Carter G. Woodson Home
National Historic Site
District of Columbia
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"IF YOU TEACH THE NEGRO THAT HE HAS ACCOMPLISHED AS MUCH GOOD AS ANY OTHER RACE HE WILL ASPIRE TO EQUALITY AND JUSTICE WITHOUT REGARD TO RACE."

—Excerpt from The Mis-Education Of The Negro written by Carter G. Woodson, 1933

The Carter G. Woodson home, built in the 1890's provides an authentic example of a popular architectural style: the "Victorian Row House" characteristic of Washington, DCs Shaw community. Located on 1538 9th Street, NW, this red bricked 3,380 square foot structure became Woodson's primary residence in Washington, DC in 1915 until his death in 1950.

This structure served as Woodson's home where this great scholar researched, preserved rare collections of African American and African Diaspora History, and founded The Association for the Study of Negro Life and History, since renamed The Association for the Study of African-American Life and History (ASALH).

During much of Dr. Woodson's life, there was both very little information and a lack of knowledge concerning African American life and history. Through his extensive studies, Woodson almost single-handedly established African American historiography.

Dr. Woodson's research continues to educate and inspire the American public about the contributions of African Americans to this great nation which in turn has impacted the world. Today, ASALH continues Woodson's tradition of disseminating information about black life, history, and culture to the global community.

Woodson's legacy is perpetuated in the partnership between the National Park Service and ASALH for this and future generations.

Woodson Time Line

1875 Carter Goodwin Woodson is born in New Canton, Virginia on December 19, 1875

1897 Woodson receives his Bachelor's degree from Berea College in Kentucky

1912 Woodson earns his Ph.D. from Harvard University in Cambridge, MA

1915 Dr. Woodson, known as "The Father of Black History," founds the Association for the Study of Negro Life and History (changed in 1972 to the Association for the Study of African American Life and History or ASALH).

1918 Dr. Woodson writes A Century of Negro Migration

1918-1919 Dr. Woodson is Principal of Armstrong Manual Training School, Washington, DC

1919-1920 Dr. Woodson is a Professor of History at Howard University

1922 Dr. Woodson retires from teaching to give all of his attention to ASALH

1926 Dr. Woodson and ASALH establish Negro History Week—celebrated in February between the birthdays of Frederick Douglass and President Lincoln. It is now celebrated as Black History Month.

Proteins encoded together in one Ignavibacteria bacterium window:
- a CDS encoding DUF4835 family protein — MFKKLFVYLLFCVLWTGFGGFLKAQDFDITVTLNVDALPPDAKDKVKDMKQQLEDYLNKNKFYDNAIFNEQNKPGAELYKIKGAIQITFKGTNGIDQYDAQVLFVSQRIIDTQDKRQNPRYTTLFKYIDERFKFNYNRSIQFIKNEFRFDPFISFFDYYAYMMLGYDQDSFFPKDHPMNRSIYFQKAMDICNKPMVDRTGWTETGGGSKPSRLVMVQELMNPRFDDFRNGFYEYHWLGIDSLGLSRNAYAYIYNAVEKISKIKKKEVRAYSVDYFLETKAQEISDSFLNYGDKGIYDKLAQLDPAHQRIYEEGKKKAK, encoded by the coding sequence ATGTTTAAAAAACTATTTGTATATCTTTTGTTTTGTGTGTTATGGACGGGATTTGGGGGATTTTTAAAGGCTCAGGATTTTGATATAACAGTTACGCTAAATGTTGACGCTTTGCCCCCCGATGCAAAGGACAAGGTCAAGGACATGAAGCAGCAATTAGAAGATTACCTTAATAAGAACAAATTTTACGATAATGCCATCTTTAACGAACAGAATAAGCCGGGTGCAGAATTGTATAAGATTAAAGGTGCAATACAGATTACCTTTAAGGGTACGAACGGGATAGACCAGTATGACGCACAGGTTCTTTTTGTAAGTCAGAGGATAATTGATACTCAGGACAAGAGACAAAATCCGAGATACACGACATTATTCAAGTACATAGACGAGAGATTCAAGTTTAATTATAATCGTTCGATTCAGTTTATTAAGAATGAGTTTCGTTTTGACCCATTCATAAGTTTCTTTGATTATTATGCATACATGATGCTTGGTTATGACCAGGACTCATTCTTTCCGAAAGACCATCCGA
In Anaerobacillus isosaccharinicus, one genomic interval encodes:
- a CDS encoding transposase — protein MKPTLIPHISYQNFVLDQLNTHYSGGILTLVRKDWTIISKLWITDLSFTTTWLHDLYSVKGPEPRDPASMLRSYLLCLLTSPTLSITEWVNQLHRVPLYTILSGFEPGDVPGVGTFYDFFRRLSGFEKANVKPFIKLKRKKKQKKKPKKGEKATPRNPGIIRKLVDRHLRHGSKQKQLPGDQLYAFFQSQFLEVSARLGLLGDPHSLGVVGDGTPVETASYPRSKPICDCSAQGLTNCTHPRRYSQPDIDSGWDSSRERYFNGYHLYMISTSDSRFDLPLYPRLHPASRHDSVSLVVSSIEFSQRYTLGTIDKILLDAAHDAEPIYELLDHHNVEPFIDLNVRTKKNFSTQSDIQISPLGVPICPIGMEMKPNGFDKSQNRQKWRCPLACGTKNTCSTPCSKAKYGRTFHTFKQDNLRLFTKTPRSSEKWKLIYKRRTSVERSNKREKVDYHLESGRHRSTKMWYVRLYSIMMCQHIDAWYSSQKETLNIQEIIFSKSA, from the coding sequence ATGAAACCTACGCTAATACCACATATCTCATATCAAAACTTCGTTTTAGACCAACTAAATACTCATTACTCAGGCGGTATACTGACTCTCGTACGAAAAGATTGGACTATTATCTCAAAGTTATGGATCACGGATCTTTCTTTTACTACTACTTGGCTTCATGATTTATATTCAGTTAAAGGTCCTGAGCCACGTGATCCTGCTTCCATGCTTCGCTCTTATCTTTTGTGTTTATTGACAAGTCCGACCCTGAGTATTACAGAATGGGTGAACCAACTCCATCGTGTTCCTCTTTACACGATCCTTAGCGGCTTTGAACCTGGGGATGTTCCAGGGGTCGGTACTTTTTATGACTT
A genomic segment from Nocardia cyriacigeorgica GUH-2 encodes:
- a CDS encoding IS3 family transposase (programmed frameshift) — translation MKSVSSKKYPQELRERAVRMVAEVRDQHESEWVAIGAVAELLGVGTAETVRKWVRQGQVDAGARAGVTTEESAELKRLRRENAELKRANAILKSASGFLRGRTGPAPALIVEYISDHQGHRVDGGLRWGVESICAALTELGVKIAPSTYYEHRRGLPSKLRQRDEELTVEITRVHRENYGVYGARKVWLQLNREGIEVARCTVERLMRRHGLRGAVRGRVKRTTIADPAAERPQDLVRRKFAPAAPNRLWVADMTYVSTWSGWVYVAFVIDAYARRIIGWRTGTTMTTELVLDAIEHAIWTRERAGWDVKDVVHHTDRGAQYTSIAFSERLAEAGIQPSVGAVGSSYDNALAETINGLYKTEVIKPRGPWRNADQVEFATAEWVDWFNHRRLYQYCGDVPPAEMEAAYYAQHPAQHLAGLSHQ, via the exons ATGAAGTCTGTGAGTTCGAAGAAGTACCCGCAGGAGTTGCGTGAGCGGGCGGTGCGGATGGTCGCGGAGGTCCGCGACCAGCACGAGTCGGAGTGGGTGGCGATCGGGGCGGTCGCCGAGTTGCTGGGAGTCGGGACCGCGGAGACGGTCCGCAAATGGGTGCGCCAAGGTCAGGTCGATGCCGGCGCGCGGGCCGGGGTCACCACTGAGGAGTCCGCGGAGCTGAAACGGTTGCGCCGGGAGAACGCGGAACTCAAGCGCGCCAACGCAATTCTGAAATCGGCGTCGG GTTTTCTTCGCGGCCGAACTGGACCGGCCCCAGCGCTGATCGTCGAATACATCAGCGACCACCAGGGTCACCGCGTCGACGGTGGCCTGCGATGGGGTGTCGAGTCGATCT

1926 Dr. Woodson receives the Spingarn Medal

1933 Dr. Woodson completes and publishes The Mis-Education of the Negro

1937 The Negro History Bulletin begins publication

1941 West Virginia State College awards Dr. Woodson an honorary Doctor of Laws

1950 Dr. Woodson dies and is buried in Lincoln Memorial Cemetery in Suitland, MD

1976 The Woodson Home is designated a National Historic Landmark

2003 Public Law 108-192 establishes Carter G. Woodson's Home as a National Historic Site and authorizes the National Park Service to acquire it. The legislation is introduced by Congresswoman Eleanor Holmes Norton

2005 The National Park Service acquires the home from the Association for the Study of African American Life and History

2006 The Carter G. Woodson Home NHS becomes the 389th unit of the National Park Service system

park map
(click for larger map)

Related Points of Interest

Shaw Historic District
The Carter G. Woodson Home NHS is part of the Shaw Historic District. The Victorian row house is one of a number of significant components of Shaw. Shaw has been called the "heart of Black Washington" and perhaps no other city in the United States can boast of as many cultural features of such historic significance in African-American culture as can be identified in the Shaw neighborhood today. Dr. Woodson lived on the top floor using lower floors for his office and the basement for his book warehouse during the period when Shaw flourished.

African American Heritage Trail
The Carter G. Woodson Home NHS is among the sites included in the African American Heritage Trail of Washington, DC. To learn more about the Shaw area and to obtain your free copy of the African American Heritage Trail of Washington, DC, contact the Mary McLeod Bethune Council House NHS.

How To Get There

The Carter G. Woodson Home is located at 1538 9th Street NW

METRO:
Shaw-Howard University Metro Station on the Green Line. From 8th and R walk west on R to 9th Street, then south to 1538 9th Street NW.

Source: NPS Brochure (undated)


Establishment

Carter G. Woodson Home National Historic Site — Feb. 27, 2006


For More Information
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Brochures ◆ Site Bulletins ◆ Trading Cards expand section

Documents

Foundation Document Overview, Carter G. Woodson Home National Historic Site, District of Columbia (December 2016)

General Management Plan/Environmental Assessment/Interpretation Plan, Carter G. Woodson Home National Historic site, District of Columbia (January 2012)

Historic Structure Report (Beyer Blinder Belle, Architects & Planners, LLC, January 15, 2008)

Junior Ranger Activity Book (Ages 7-12), Carter G. Woodson Home National Historic Site (Date Unknown)

Scope of Collection Statement, Carter G. Woodson Home National Historic Site (2016)

Special Resource Study: Carter G. Woodson Home Draft (January 2001)

"Willing to Sacrifice": Carter G. Woodson, The Father of Black History and the Carter G. Woodson Home, Historic Resource Study, Carter G. Woodson Home National Historic Site (Pero Gaglo Dagbovie, April 2012)



Handbooks ◆ Books expand section

Videos

Carter G. Woodson Tribute



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Last Updated: 01-May-2021